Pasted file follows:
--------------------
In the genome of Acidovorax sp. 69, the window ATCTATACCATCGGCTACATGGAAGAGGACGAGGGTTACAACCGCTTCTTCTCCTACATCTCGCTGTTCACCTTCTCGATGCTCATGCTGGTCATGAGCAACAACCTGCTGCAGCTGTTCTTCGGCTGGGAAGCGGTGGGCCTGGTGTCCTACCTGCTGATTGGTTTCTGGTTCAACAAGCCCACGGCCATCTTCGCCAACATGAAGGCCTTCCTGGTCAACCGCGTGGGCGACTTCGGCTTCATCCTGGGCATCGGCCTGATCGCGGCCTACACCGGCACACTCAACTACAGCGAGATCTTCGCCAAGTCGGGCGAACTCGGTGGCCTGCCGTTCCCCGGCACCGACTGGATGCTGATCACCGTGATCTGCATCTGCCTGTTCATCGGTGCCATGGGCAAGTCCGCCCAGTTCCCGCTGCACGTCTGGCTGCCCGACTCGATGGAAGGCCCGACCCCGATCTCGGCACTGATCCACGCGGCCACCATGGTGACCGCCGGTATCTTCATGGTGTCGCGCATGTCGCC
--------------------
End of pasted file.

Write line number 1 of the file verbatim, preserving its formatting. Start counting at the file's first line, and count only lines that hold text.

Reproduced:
In the genome of Acidovorax sp. 69, the window ATCTATACCATCGGCTACATGGAAGAGGACGAGGGTTACAACCGCTTCTTCTCCTACATCTCGCTGTTCACCTTCTCGATGCTCATGCTGGTCATGAGCAACAACCTGCTGCAGCTGTTCTTCGGCTGGGAAGCGGTGGGCCTGGTGTCCTACCTGCTGATTGGTTTCTGGTTCAACAAGCCCACGGCCATCTTCGCCAACATGAAGGCCTTCCTGGTCAACCGCGTGGGCGACTTCGGCTTCATCCTGGGCATCGGCCTGATCGCGGCCTACACCGGCACACTCAACTACAGCGAGATCTTCGCCAAGTCGGGCGAACTCGGTGGCCTGCCGTTCCCCGGCACCGACTGGATGCTGATCACCGTGATCTGCATCTGCCTGTTCATCGGTGCCATGGGCAAGTCCGCCCAGTTCCCGCTGCACGTCTGGCTGCCCGACTCGATGGAAGGCCCGACCCCGATCTCGGCACTGATCCACGCGGCCACCATGGTGACCGCCGGTATCTTCATGGTGTCGCGCATGTCGCC